DETECTION OF NON-INFLUENZA VIRUSES IN ACUTE RESPIRATORY INFECTIONS IN CHILDREN UNDER FIVE-YEAR-OLD IN COTE D’IVOIRE (JANUARY – DECEMBER 2013)

African Journal of Infectious Diseases (AJID)

View Publication Info
 
 
Field Value
 
Title DETECTION OF NON-INFLUENZA VIRUSES IN ACUTE RESPIRATORY INFECTIONS IN CHILDREN UNDER FIVE-YEAR-OLD IN COTE D’IVOIRE (JANUARY – DECEMBER 2013)
 
Creator Kadjo, Herve A.
Adjogoua, Edgard
Dia, Ndongo
Adagba, Marius
Abdoulaye, Ouattara
Daniel, Saraka
Kouakou, Bertin
Ngolo, David C.
Coulibaly, Daouda
Ndahwouh, Talla Nzussouo
Dosso, Mireille
 
Subject Traditional Medicine, Medicinal Plants
Detection; Non influenza viruses; Acute respiratory infections; Children.
 
Description Background: Influenza sentinel surveillance in Cote d’Ivoire showed that 70% of Acute Respiratory Infections (ARI)
cases remained without etiology. This work aims to describe the epidemiological, clinical, and virological pattern of
ARI that tested negative for influenza virus, in children under five years old.
Materials and Methods: one thousand and fifty nine samples of patients presenting influenza Like Illness (ILI) or
Severe Acute Respiratory Infections (SARI) symptoms were tested for other respiratory viruses using multiplex RTPCR
assays targeting 10 respiratory viruses.
Results: The following pathogens were detected as follows, hRV 31,92% (98/307), hRSV 24.4% (75/329), PIV 20.5%
(63/307), HCoV 229E 12,05% (37/307), hMPV 6.2% (19/307), HCoVOC43 1.0% (3/307) and EnV 1.0% (3/307).
Among the 1,059 specimens analyzed, 917 (86.6%) were ILI samples and 142 (23.4%) were SARI samples. The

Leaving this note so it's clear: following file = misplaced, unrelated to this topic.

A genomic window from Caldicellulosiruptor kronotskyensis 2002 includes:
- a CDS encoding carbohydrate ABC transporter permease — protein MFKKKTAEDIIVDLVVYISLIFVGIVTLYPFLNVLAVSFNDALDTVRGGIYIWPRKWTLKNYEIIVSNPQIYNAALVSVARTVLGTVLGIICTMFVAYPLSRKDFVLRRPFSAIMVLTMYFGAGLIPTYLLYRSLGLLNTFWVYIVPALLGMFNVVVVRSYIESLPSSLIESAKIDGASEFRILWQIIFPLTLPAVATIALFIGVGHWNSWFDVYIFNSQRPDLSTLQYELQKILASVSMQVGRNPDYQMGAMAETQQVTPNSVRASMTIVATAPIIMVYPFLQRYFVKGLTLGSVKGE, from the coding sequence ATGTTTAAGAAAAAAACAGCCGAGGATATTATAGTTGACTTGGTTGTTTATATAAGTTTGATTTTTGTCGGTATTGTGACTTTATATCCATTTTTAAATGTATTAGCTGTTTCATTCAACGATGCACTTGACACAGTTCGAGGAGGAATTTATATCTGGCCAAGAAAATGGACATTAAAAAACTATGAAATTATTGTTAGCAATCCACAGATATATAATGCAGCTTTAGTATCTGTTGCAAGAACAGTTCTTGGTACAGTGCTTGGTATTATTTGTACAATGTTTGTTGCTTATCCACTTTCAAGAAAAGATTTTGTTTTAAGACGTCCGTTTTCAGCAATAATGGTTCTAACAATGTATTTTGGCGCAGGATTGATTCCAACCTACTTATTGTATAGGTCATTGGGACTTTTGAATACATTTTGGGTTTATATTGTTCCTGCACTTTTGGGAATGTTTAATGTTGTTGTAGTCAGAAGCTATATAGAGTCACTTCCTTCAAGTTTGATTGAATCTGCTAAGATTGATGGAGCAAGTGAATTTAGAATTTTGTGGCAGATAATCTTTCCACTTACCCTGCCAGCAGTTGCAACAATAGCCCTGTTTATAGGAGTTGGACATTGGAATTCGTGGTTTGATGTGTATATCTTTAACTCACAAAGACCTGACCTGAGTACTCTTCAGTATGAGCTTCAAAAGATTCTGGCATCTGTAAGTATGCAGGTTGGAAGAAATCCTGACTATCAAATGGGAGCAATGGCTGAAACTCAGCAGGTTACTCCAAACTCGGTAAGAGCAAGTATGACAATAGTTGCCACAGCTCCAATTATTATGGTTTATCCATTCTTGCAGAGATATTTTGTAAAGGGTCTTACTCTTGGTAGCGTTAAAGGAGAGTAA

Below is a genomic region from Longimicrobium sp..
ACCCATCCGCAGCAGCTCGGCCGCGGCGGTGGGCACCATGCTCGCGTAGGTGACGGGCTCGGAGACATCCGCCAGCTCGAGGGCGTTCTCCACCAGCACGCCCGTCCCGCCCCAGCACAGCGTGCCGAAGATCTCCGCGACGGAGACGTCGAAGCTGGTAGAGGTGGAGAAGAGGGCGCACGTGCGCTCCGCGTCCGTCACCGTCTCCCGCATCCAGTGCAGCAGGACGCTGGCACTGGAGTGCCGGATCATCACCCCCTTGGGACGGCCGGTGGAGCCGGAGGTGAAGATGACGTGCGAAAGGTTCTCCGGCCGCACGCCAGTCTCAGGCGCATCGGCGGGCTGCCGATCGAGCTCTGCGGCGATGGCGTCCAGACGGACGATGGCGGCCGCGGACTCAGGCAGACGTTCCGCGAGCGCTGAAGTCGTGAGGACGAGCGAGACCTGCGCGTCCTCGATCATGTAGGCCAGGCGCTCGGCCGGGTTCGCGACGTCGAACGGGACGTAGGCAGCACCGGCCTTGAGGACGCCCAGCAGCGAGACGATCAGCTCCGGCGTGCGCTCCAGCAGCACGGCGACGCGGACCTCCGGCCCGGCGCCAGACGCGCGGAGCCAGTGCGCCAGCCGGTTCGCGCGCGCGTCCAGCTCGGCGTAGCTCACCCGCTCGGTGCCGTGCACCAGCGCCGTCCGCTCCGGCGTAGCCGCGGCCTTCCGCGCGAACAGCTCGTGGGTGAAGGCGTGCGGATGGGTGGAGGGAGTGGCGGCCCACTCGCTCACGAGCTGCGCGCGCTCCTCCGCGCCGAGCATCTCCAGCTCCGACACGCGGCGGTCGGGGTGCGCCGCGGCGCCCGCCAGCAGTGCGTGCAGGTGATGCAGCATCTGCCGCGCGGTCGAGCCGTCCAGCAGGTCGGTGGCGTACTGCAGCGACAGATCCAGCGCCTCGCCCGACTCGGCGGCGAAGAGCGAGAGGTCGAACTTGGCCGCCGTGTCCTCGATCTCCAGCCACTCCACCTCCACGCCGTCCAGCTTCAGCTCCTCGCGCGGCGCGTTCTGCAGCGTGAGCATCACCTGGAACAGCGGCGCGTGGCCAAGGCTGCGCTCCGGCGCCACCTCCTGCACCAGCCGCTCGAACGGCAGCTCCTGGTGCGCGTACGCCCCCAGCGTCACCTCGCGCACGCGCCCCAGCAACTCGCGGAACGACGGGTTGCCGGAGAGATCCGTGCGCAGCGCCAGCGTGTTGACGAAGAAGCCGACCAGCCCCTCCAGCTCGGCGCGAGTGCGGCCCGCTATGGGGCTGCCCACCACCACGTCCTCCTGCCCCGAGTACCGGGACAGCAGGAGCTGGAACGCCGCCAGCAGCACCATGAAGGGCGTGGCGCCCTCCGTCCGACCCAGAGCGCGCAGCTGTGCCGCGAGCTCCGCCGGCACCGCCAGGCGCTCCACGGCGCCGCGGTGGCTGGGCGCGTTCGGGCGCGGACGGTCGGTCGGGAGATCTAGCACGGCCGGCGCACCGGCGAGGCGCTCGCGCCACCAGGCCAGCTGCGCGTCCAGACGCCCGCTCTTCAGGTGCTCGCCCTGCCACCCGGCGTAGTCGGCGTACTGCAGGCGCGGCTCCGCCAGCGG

proportion of children infected with at least one virus was 29.8% (273/917) in ILI cases and 23.9% (34/142) in SARI
cases. The most prevalent viruses, responsible for ILI cases were hRV with 35.89% (98/273) and hRSV in SARI cases
with 41.2% (14/34) of cases. Among the 1,059 patients, only 22 (2.1%) children presented risk factors related to the
severity of influenza virus infection.
Conclusion: This study showed that respiratory viruses play an important role in the etiology of ARI in children. For a
better understanding of the epidemiology of ARI and improved case management, it would be interesting in this
context to expand the surveillance of influenza to other respiratory viruses.
 
Publisher African Traditional Medicine Supporters Initiative (ATHMSI), 7, Road 1, Otunmaiye Square
 
Contributor personnel of influenza sentinel network for sending specimens of suspected influenza cases. We would like to thank the Pasteur Institute of Cote d’Ivoire and National Institute of Public Hygien personnels
Gbahouo Jeannie, Koffi Melissa, Konan Yannick and
 
Date 2018-06-18
 
Type info:eu-repo/semantics/article
info:eu-repo/semantics/publishedVersion

 
Format application/pdf
 
Identifier http://journals.sfu.ca/africanem/index.php/AJID/article/view/5119
10.21010/Ajid.v12i2.13
 
Source African Journal of Infectious Diseases (AJID); Vol 12, No 2 (2018); 78-88
2505-0419
2006-0165
 
Language eng
 
Relation http://journals.sfu.ca/africanem/index.php/AJID/article/view/5119/3150
 
Coverage Africa


 
Rights Copyright (c) 2018 African Journal of Infectious Diseases (AJID)
http://creativecommons.org/licenses/by/4.0
 

Contact Us

The PKP Index is an initiative of the Public Knowledge Project.

For PKP Publishing Services please use the PKP|PS contact form.

For support with PKP software we encourage users to consult our wiki for documentation and search our support forums.

For any other correspondence feel free to contact us using the PKP contact form.

Find Us

Twitter

Copyright © 2015-2018 Simon Fraser University Library